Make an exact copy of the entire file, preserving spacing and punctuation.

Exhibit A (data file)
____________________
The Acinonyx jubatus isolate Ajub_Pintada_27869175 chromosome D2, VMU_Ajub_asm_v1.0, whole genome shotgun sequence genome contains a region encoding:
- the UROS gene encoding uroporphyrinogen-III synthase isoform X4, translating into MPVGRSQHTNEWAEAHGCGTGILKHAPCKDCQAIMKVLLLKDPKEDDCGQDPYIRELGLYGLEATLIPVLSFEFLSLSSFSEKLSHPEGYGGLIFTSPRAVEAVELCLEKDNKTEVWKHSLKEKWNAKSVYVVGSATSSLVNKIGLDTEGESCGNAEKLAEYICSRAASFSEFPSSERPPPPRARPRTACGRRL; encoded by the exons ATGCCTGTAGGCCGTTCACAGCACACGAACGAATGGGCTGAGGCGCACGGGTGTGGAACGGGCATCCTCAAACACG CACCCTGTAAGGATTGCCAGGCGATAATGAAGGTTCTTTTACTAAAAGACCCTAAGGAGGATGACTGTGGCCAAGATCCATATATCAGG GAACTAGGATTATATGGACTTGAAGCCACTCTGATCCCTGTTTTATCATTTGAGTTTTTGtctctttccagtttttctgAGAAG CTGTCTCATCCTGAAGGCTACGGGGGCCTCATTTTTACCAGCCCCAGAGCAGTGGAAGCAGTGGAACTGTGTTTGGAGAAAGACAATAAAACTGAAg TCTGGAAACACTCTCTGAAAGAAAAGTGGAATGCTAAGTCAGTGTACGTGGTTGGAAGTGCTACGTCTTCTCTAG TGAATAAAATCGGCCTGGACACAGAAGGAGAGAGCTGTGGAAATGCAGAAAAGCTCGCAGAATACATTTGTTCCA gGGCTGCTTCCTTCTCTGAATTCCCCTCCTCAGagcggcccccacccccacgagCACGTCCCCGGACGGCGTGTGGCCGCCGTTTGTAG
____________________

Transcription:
The Acinonyx jubatus isolate Ajub_Pintada_27869175 chromosome D2, VMU_Ajub_asm_v1.0, whole genome shotgun sequence genome contains a region encoding:
- the UROS gene encoding uroporphyrinogen-III synthase isoform X4, translating into MPVGRSQHTNEWAEAHGCGTGILKHAPCKDCQAIMKVLLLKDPKEDDCGQDPYIRELGLYGLEATLIPVLSFEFLSLSSFSEKLSHPEGYGGLIFTSPRAVEAVELCLEKDNKTEVWKHSLKEKWNAKSVYVVGSATSSLVNKIGLDTEGESCGNAEKLAEYICSRAASFSEFPSSERPPPPRARPRTACGRRL; encoded by the exons ATGCCTGTAGGCCGTTCACAGCACACGAACGAATGGGCTGAGGCGCACGGGTGTGGAACGGGCATCCTCAAACACG CACCCTGTAAGGATTGCCAGGCGATAATGAAGGTTCTTTTACTAAAAGACCCTAAGGAGGATGACTGTGGCCAAGATCCATATATCAGG GAACTAGGATTATATGGACTTGAAGCCACTCTGATCCCTGTTTTATCATTTGAGTTTTTGtctctttccagtttttctgAGAAG CTGTCTCATCCTGAAGGCTACGGGGGCCTCATTTTTACCAGCCCCAGAGCAGTGGAAGCAGTGGAACTGTGTTTGGAGAAAGACAATAAAACTGAAg TCTGGAAACACTCTCTGAAAGAAAAGTGGAATGCTAAGTCAGTGTACGTGGTTGGAAGTGCTACGTCTTCTCTAG TGAATAAAATCGGCCTGGACACAGAAGGAGAGAGCTGTGGAAATGCAGAAAAGCTCGCAGAATACATTTGTTCCA gGGCTGCTTCCTTCTCTGAATTCCCCTCCTCAGagcggcccccacccccacgagCACGTCCCCGGACGGCGTGTGGCCGCCGTTTGTAG